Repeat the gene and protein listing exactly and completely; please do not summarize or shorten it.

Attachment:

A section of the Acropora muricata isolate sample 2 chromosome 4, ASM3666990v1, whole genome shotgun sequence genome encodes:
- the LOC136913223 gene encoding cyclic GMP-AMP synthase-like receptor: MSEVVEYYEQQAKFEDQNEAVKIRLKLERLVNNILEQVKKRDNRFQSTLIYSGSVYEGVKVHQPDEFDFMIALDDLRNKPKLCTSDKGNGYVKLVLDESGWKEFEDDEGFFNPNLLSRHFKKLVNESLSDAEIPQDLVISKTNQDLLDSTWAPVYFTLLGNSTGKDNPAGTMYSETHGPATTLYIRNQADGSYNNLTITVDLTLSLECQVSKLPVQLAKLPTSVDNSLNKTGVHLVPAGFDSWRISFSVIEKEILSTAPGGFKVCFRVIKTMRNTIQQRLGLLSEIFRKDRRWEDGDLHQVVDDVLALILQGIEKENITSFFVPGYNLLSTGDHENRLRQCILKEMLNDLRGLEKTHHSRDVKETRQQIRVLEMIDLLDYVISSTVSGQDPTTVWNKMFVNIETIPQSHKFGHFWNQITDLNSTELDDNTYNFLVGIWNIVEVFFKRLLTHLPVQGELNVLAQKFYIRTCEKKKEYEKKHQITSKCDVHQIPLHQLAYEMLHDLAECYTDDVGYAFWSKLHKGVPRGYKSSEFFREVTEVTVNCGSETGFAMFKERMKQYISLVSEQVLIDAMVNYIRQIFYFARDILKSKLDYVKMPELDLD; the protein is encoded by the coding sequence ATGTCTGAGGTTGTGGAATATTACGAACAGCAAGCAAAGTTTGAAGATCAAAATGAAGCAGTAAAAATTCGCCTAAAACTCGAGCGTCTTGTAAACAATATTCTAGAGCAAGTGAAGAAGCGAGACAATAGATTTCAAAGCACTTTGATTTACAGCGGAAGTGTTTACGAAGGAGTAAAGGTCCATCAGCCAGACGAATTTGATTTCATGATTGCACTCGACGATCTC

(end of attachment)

A section of the Acropora muricata isolate sample 2 chromosome 4, ASM3666990v1, whole genome shotgun sequence genome encodes:
- the LOC136913223 gene encoding cyclic GMP-AMP synthase-like receptor: MSEVVEYYEQQAKFEDQNEAVKIRLKLERLVNNILEQVKKRDNRFQSTLIYSGSVYEGVKVHQPDEFDFMIALDDLRNKPKLCTSDKGNGYVKLVLDESGWKEFEDDEGFFNPNLLSRHFKKLVNESLSDAEIPQDLVISKTNQDLLDSTWAPVYFTLLGNSTGKDNPAGTMYSETHGPATTLYIRNQADGSYNNLTITVDLTLSLECQVSKLPVQLAKLPTSVDNSLNKTGVHLVPAGFDSWRISFSVIEKEILSTAPGGFKVCFRVIKTMRNTIQQRLGLLSEIFRKDRRWEDGDLHQVVDDVLALILQGIEKENITSFFVPGYNLLSTGDHENRLRQCILKEMLNDLRGLEKTHHSRDVKETRQQIRVLEMIDLLDYVISSTVSGQDPTTVWNKMFVNIETIPQSHKFGHFWNQITDLNSTELDDNTYNFLVGIWNIVEVFFKRLLTHLPVQGELNVLAQKFYIRTCEKKKEYEKKHQITSKCDVHQIPLHQLAYEMLHDLAECYTDDVGYAFWSKLHKGVPRGYKSSEFFREVTEVTVNCGSETGFAMFKERMKQYISLVSEQVLIDAMVNYIRQIFYFARDILKSKLDYVKMPELDLD; the protein is encoded by the coding sequence ATGTCTGAGGTTGTGGAATATTACGAACAGCAAGCAAAGTTTGAAGATCAAAATGAAGCAGTAAAAATTCGCCTAAAACTCGAGCGTCTTGTAAACAATATTCTAGAGCAAGTGAAGAAGCGAGACAATAGATTTCAAAGCACTTTGATTTACAGCGGAAGTGTTTACGAAGGAGTAAAGGTCCATCAGCCAGACGAATTTGATTTCATGATTGCACTCGACGATCTC